What You Need To Know To Keep Your Pets Bug-Free
It’s always flea season for pets living in warm climates. For those in cooler places, spring signals the start of the battle against these pests.
The average dog and cat owner spends nearly $200 on medicated flea and tick products, according to the American Pet Products Manufacturers Association. Roughly 70 percent of America’s pet owners are treating their pets for fleas, using a variety of products including topical solutions, oral tablets, flea collars and shampoos.
Identifying Fleas on Your Pet
Fleas, tiny creatures the size of the head of a pin, can cause big problems for your dog or cat. They jump from animal to animal and their bites can be very itchy, causing your pet to scratch—especially in pets allergic to flea saliva. Excessive scratching can lead to skin infections.
If you suspect your pet has become infested, push back its fur and check its skin (the sparser hair on the belly or inner thighs are good spots to inspect).
Fleas leave “flea dirt,” which looks like black specks on the skin and is actually the fleas’ feces. Put some on a wet paper towel. If the spot turns red, your pet has fleas.
How Long Will Fleas Live On Your Pet?
A female adult flea can live for a few weeks on your pet and can lay 20-30 eggs a day. These eggs fall off the pet wherever it goes — outside, on your carpet, your bed, and so forth.
Within a few days, the eggs develop within a few days into larvae, which feed on nutrients such as skin scales. The larvae then form cocoons, like a caterpillar. They will hatch when they detect heat, vibrations or even exhaled carbon dioxide, all signs that an animal is nearby. The flea then jumps onto its host.
That is why it’s crucial to treat both your pet and its environment. There are many products available to help keep your pet and your home flea-free.
Veterinary Flea Treatments
Most treatments eliminate the adult fleas while they are on your pet. Four of the most popular topical treatments are Advantage, Frontline Plus, K9Advantix and Revolution. Be wary of using products containing permethrins on cats, as this can cause toxicity. Ask your veterinarian which product is best for your pet.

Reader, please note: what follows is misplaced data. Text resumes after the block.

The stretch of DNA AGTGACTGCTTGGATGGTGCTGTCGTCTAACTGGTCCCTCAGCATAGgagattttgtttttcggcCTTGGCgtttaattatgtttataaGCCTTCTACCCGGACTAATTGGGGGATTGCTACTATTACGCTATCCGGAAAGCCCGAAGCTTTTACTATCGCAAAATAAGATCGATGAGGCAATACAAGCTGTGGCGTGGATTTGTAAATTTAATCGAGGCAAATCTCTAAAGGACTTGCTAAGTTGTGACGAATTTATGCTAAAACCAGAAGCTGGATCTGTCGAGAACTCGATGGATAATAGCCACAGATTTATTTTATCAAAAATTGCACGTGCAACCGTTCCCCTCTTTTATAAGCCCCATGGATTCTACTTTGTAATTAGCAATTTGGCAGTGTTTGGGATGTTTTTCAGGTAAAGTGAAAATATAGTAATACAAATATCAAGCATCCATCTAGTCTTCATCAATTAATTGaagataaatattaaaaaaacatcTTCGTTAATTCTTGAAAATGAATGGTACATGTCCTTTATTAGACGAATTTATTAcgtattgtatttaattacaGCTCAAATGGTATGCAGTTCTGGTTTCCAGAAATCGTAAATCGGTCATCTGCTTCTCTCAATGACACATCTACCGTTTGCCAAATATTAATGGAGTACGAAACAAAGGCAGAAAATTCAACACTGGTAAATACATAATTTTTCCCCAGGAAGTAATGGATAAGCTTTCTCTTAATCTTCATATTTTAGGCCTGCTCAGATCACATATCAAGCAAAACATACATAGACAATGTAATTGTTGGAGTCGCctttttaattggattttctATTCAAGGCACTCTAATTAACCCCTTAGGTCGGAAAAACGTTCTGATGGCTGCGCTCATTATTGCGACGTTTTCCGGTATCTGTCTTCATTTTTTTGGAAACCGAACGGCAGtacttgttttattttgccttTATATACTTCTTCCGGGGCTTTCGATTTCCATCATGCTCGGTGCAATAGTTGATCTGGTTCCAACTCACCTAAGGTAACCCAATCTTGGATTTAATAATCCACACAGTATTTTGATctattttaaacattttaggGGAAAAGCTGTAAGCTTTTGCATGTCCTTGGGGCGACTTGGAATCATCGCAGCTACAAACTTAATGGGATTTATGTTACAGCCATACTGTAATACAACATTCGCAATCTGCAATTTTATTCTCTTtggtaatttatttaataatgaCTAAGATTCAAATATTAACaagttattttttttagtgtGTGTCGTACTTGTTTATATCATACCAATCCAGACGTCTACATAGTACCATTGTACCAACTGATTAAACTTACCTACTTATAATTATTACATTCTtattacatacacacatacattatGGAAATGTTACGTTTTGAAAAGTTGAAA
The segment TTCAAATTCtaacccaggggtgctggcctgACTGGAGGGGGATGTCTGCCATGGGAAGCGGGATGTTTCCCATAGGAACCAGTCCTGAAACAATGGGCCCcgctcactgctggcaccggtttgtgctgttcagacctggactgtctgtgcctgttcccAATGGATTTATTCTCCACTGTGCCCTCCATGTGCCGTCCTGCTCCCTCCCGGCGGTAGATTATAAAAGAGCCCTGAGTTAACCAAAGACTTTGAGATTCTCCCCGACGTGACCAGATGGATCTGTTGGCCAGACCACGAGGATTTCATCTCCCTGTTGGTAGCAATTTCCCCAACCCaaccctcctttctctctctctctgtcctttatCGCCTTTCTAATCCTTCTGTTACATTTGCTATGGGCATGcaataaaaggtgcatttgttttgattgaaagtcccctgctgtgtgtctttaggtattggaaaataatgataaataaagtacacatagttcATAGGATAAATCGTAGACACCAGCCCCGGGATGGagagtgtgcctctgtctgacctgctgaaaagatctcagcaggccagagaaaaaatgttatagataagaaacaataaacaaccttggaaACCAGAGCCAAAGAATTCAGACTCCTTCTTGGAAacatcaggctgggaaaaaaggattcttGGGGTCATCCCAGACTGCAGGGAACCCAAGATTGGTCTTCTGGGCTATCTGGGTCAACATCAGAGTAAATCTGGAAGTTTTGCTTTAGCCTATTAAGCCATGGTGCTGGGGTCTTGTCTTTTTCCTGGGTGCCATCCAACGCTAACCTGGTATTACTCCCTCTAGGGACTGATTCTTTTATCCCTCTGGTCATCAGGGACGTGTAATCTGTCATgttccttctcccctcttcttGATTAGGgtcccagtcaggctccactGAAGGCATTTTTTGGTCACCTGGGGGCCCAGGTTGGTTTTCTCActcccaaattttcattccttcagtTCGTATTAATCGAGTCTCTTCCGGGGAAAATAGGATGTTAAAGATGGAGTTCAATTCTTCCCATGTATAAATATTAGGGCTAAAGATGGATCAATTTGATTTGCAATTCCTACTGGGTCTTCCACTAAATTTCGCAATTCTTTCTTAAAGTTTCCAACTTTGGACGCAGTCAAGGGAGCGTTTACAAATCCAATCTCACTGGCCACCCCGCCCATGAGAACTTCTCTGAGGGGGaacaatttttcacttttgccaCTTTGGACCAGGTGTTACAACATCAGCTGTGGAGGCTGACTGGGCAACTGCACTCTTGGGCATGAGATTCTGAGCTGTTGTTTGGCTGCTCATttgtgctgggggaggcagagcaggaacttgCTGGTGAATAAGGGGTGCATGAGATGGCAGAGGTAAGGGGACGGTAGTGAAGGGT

Program is an oral treatment given once a month for dogs or cats, or by injection every six months for cats. It doesn’t kill the adult flea, but stops the eggs from hatching, effectively ending the lifecycle. Sentinel is another insect growth regulator that works by killing the eggs.
There are also non-prescription products such as powders, shampoos, collars and sprays. They help eliminate fleas, but may not be as effective as prescription antidotes. Use flea combs regularly to help detect an infestation early.
At-Home Flea Prevention
Vacuuming your home will not take care of all the flea eggs, larvae and cocoons in your home, but it will help (make sure you remove your vacuum bag immediately after use and dispose of it). Launder all the bedding your pet comes in contact with.
Use a flea bomb/fogger for your house. Read the label carefully. Remove your pet’s food and cover aquariums before use. Leave your home—taking all your pets—for the time recommended on the fogger, usually about 3-4 hours.
Continue to vacuum and launder, as the fogger will not kill larvae. Repeat the bomb/fogger process in about three weeks if more fleas appear. Hire a professional exterminator for severe infestations.
Treat your yard with an environmentally safe insecticide containing fenvalerate. Use sprays that contain insect growth regulators.
The best way to keep fleas away and keep your pet itch-free is to use a combination of preventive treatments for both your pet and your home—and by checking your pet regularly.
Pet Health Insurance Reimburses Treatment Costs
Flea preventative medicine is an important part of keeping your pet healthy. Nationwide pet insurance policyholders submitted nearly 218,000 routine care claims last year for flea prevention medications for dogs, and nearly 12,000 for cats.